Verra, a leading standards organisation and registry for carbon offsets, has been accused of issuing credits that fail to represent genuine emissions reductions. The resulting controversy is likely to come as a major setback to the development of the voluntary carbon market.
- An analysis by investigative journalists has concluded that Verra-certified REDD+ projects are consistently and systemically issuing carbon credits that fail to deliver their promised emissions reductions.
- Verra has responded to the accusations with a critique of the researchers’ methodology, sparking a fiery debate between different sides of the story.
- The controversy surrounding Verra’s credibility is likely to come as a major setback to the development of the voluntary carbon market.
As one of the world’s most dominant carbon standards, Verra has played a significant role in the development of the voluntary carbon market. The organisation is globally recognised for its capabilities in assessing different approaches to carbon offsetting and determining how their impacts ought to be measured, reported and verified.
Projects that are approved under Verra’s Verified Carbon Standard are able to issue registered credits that are purchased by organisations or individuals in order to offset their carbon footprint and contribute to climate action through verified emissions reductions. Its approach has been trusted by several of the world’s largest corporations, including Disney (NYSE:DIS), Netflix (NASDAQ:NFLX) and Shell (LSE:SHEL).
According to recent analysis by investigative journalists, however, a substantial portion of Verra’s certified carbon credits do not hold up to scrutiny. The report focuses specifically on credits that have been issued for REDD+ projects, which are supposed to reduce the emissions associated with deforestation and forest degradation. It concludes with the damning accusation that over 90% of Verra’s certified REDD+ credits may not be delivering genuine impact.
What concerns have been raised?
The investigation into Verra’s credibility comes as the result of a collaboration between the Guardian, SourceMaterial and Die Zeit. Journalists from each organisation came together to analyse the findings of three academic studies that had used satellite imagery to assess the results of 87 REDD+ projects.
These projects had been the source of 95 million carbon credits, which were verified and issued by Verra. In theory, this volume of credits should have offset the annual emissions of 25 coal-fired power plants or the combustion of around 220 million barrels of oil.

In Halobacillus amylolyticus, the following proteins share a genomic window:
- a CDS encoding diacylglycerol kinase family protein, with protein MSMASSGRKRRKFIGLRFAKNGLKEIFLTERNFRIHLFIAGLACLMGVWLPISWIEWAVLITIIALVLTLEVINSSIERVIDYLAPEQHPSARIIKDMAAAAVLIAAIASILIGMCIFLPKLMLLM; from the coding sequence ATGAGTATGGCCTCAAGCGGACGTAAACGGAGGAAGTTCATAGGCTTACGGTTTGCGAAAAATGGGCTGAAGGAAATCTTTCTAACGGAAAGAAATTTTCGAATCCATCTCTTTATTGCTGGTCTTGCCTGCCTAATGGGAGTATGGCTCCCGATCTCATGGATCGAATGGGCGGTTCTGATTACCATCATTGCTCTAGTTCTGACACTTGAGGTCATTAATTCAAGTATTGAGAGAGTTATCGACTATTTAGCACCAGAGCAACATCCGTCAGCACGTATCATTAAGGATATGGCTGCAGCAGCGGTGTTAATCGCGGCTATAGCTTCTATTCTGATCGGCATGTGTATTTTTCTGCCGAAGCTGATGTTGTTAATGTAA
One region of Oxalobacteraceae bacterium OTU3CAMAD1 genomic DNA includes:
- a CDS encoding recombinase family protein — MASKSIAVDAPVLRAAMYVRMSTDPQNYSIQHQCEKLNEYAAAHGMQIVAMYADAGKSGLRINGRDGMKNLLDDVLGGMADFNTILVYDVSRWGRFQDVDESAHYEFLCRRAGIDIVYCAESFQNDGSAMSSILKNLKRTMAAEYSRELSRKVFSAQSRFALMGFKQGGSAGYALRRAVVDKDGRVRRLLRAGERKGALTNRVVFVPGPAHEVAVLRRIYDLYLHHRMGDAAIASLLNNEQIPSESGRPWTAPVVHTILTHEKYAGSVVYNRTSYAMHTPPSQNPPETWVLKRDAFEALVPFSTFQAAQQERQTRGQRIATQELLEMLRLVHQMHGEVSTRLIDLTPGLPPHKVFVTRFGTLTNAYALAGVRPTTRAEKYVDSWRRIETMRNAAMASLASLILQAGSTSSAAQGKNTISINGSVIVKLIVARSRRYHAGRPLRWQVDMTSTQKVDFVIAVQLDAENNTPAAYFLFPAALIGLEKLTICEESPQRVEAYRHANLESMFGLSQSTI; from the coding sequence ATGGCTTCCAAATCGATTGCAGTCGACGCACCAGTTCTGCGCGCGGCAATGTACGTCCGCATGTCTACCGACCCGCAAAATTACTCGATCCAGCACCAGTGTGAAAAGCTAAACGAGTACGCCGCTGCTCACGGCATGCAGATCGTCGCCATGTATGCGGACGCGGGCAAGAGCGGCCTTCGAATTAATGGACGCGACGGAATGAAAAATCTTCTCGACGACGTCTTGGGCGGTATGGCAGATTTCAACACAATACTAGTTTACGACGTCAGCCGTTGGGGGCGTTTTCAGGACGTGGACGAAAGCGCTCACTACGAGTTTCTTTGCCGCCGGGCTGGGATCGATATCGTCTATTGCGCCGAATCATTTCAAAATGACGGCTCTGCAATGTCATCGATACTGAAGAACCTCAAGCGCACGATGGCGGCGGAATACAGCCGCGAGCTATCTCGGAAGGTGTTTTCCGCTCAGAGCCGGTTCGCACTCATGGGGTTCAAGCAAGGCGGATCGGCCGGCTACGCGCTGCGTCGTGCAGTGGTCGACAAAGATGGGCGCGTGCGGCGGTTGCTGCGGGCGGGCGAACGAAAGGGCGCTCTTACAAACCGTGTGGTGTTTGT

According to the journalists’ analysis, however, the papers revealed that only a handful of Verra’s REDD+ projects showed measurable evidence of reducing deforestation. They claim that 94% of the credits issued by Verra had not provided any genuine emissions reductions, and warn that some of the projects could in fact be causing significant harm to their local communities.
Citing a University of Cambridge study from 2022, the investigators have also said that the original threat to forests involved in Verra-certified projects has been overstated by an average of around 400%.
With the exclusion of three outlying projects that had delivered exceptional results, this figure rose to approximately 950%. If this is indeed the case, then the emissions reductions delivered by these projects would have been significantly inflated, meaning that their registered credits would equate to offsets smaller than those they presented.
Verra’s response to the accusations
Verra has issued a public response to the accusations, criticising the methodologies of the studies from which the investigative team has drawn its conclusions. In particular, it notes that two of the papers had relied on ‘synthetic controls’ rather than compare the project areas to real-world locations.
“Although these studies provide data that is a useful contribution to the wider work on optimizing methodologies for forest carbon projects, they have limited utility for assessing the impact of REDD+ projects because they do not consider site-specific drivers of deforestation. Specifically, they reach incorrect conclusions because they rely on synthetic controls that do not accurately represent the pre-project conditions in the project area, as the studies’ authors themselves acknowledge,” it says.
According to Verra, this approach is not appropriate for determining the effectiveness of REDD+ projects. The organisation claims to have developed a more effective framework, involving the continuous assessment of project baselines, which has provided contradictory evidence that supports the verification of its listed credits.
“An important part of methodologies is determining the baseline against which climate action should be measured – i.e., predicting what would have happened if a project was not implemented. Baselines are used to determine how many carbon credits a project can issue by comparing the rates of deforestation in a project area against the baseline,” it explains. “To ensure conservativeness of credit issuance, Verra methodologies include procedures for calculation and application of a conservativeness deduction to total estimated emission reductions.”